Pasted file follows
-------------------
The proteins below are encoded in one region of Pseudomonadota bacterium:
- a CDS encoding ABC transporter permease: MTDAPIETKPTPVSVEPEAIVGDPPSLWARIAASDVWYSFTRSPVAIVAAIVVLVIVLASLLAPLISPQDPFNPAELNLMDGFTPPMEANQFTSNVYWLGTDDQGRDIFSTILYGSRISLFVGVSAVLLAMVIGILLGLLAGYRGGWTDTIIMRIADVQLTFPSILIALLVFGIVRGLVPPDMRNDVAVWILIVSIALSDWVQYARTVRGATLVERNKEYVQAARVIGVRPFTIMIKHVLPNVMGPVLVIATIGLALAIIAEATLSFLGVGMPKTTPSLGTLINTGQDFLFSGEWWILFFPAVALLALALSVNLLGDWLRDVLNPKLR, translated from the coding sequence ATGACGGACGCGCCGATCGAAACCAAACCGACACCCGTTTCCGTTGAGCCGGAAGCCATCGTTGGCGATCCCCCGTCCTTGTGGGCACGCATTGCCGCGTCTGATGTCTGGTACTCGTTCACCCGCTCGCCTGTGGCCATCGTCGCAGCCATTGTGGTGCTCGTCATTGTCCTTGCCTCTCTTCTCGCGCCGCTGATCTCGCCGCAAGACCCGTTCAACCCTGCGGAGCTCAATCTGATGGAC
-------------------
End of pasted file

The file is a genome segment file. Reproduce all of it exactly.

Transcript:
The proteins below are encoded in one region of Pseudomonadota bacterium:
- a CDS encoding ABC transporter permease: MTDAPIETKPTPVSVEPEAIVGDPPSLWARIAASDVWYSFTRSPVAIVAAIVVLVIVLASLLAPLISPQDPFNPAELNLMDGFTPPMEANQFTSNVYWLGTDDQGRDIFSTILYGSRISLFVGVSAVLLAMVIGILLGLLAGYRGGWTDTIIMRIADVQLTFPSILIALLVFGIVRGLVPPDMRNDVAVWILIVSIALSDWVQYARTVRGATLVERNKEYVQAARVIGVRPFTIMIKHVLPNVMGPVLVIATIGLALAIIAEATLSFLGVGMPKTTPSLGTLINTGQDFLFSGEWWILFFPAVALLALALSVNLLGDWLRDVLNPKLR, translated from the coding sequence ATGACGGACGCGCCGATCGAAACCAAACCGACACCCGTTTCCGTTGAGCCGGAAGCCATCGTTGGCGATCCCCCGTCCTTGTGGGCACGCATTGCCGCGTCTGATGTCTGGTACTCGTTCACCCGCTCGCCTGTGGCCATCGTCGCAGCCATTGTGGTGCTCGTCATTGTCCTTGCCTCTCTTCTCGCGCCGCTGATCTCGCCGCAAGACCCGTTCAACCCTGCGGAGCTCAATCTGATGGAC